For obscure reasons, since seventh grade, I’ve given every wheelchair I’ve used the same name: Fred. Recently, I acquired a new Fred. It’s lightweight, handles beautifully, and was a bargain besides. As happy as I am to have it, though, the changing of the guard from one Fred to another is always a bittersweet transition.
All Freds must retire eventually, and my previous one had a good run of eight or nine years. A while back, the vinyl on his armrests started to crack and peel, so I gave them a makeover with leopard-print duct tape—an embellishment that garnered compliments from strangers almost daily. By the end of his term, Old Fred was in pretty rough shape—torn seat, bolts that wouldn’t stay tightened, rubber tires beginning to crumble.
I wonder how many miles I put on him. Besides routine activities like going to work and running errands, Old Fred and I had countless adventures together. We wheeled across the Golden Gate Bridge, explored Mayan ruins, and tackled mud season in Vermont. Many, many times we off-roaded over terrain he wasn’t built to handle, and he always rose to the challenge.
We went to rock shows as well as rocky outcroppings. We twirled around the dance floors of Nashville honky tonks, a Mexican disco, and weddings and reunions from coast to coast. We once modeled for a book about style so I could school folks on the challenges of dressing for a seated lifestyle (spoiler alert: high heels won’t make you look any taller).
Old Fred also rolled with me into a Tennessee hospital room to say goodbye when my father-in-law passed away. On another terrible morning, together we held Nacho Kitty in my lap as she was euthanized.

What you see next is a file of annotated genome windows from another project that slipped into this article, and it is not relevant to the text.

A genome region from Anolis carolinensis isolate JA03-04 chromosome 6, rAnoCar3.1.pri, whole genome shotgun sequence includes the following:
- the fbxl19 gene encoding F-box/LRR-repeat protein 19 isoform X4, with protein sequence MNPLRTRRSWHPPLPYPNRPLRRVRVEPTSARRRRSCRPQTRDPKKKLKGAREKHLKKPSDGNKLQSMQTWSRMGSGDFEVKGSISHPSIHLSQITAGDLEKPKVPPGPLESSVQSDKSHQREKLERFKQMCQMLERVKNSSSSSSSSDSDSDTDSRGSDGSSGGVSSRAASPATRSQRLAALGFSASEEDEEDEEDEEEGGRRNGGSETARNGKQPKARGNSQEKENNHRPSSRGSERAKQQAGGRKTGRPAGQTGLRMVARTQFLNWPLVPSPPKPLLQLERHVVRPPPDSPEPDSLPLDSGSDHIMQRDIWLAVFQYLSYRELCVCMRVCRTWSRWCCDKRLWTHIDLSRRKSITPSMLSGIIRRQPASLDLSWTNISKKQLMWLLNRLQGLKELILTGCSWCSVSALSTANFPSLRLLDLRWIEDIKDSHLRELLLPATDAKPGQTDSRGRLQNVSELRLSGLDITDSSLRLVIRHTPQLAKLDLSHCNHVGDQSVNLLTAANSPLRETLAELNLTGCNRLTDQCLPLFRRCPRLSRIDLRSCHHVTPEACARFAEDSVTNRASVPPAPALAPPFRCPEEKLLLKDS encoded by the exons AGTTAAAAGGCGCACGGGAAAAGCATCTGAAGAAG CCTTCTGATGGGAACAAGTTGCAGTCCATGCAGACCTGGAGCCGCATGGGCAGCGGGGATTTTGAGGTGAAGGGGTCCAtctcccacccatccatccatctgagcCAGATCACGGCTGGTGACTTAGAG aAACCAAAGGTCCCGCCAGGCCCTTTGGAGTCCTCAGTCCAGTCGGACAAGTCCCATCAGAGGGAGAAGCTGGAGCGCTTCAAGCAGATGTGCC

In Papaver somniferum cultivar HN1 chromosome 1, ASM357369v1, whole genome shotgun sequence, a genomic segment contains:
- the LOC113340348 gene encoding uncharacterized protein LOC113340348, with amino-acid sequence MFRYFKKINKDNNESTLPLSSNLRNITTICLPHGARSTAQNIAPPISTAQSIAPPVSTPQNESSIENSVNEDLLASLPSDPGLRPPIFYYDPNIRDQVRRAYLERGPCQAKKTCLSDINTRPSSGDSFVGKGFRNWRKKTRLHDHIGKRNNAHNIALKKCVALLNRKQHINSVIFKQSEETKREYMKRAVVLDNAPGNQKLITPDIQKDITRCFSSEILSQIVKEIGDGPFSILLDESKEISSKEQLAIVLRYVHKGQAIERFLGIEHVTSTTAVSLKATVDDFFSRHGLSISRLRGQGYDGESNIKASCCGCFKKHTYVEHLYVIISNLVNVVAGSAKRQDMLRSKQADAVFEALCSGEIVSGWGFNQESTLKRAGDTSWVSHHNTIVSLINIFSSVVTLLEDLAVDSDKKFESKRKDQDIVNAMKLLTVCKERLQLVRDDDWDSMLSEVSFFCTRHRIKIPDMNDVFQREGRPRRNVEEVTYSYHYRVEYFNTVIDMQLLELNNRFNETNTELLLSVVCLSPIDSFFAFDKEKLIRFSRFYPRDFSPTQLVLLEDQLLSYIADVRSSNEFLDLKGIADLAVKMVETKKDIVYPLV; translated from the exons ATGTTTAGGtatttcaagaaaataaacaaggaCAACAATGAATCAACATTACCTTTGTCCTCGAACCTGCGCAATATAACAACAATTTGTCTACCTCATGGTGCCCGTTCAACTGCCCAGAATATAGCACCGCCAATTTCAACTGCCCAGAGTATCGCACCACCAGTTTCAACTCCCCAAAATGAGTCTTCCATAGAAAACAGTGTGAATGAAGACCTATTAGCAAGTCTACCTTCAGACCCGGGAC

A wheelchair is just an inanimate object, right? Except it’s not. It’s a tool, and an extension of the user’s body. Transitioning from a familiar wheelchair to a new one feels strange at first. I don’t know what comparison I can make, to explain it to somebody who doesn’t use one. It’s kind of like a new pair of shoes, or a new car, but also like a new…I don’t know, roommate? Pet? This new…entity…becomes your constant companion.
This isn’t the time for a lecture about why expressions like “confined to a wheelchair” and “wheelchair-bound” are outdated, insulting, and generally just plain inaccurate. But I will say this: using a wheelchair has never made me feel restricted. The barriers and obstacles of the able-bodied world have often made me feel restricted, but to me, the wheelchair itself represents freedom. Without it, I’d be limited to…what? My house? The constant pain and frustration of trying to make my body do something it can’t do—namely, walk?
As I write this, Old Fred has been parked in a closet for about a month. Although I’m not using him anymore, I can’t quite bring myself to let him go yet. Soon I’ll donate him, maybe to a non-profit that needs him for parts, or to someone who can use him in an art project. (A previous generation of Old Fred went into show business when I retired him, becoming a prop for a local theater company.) He’s earned some rest.
Another era has begun, and my new Fred will be with me for whatever experiences come next.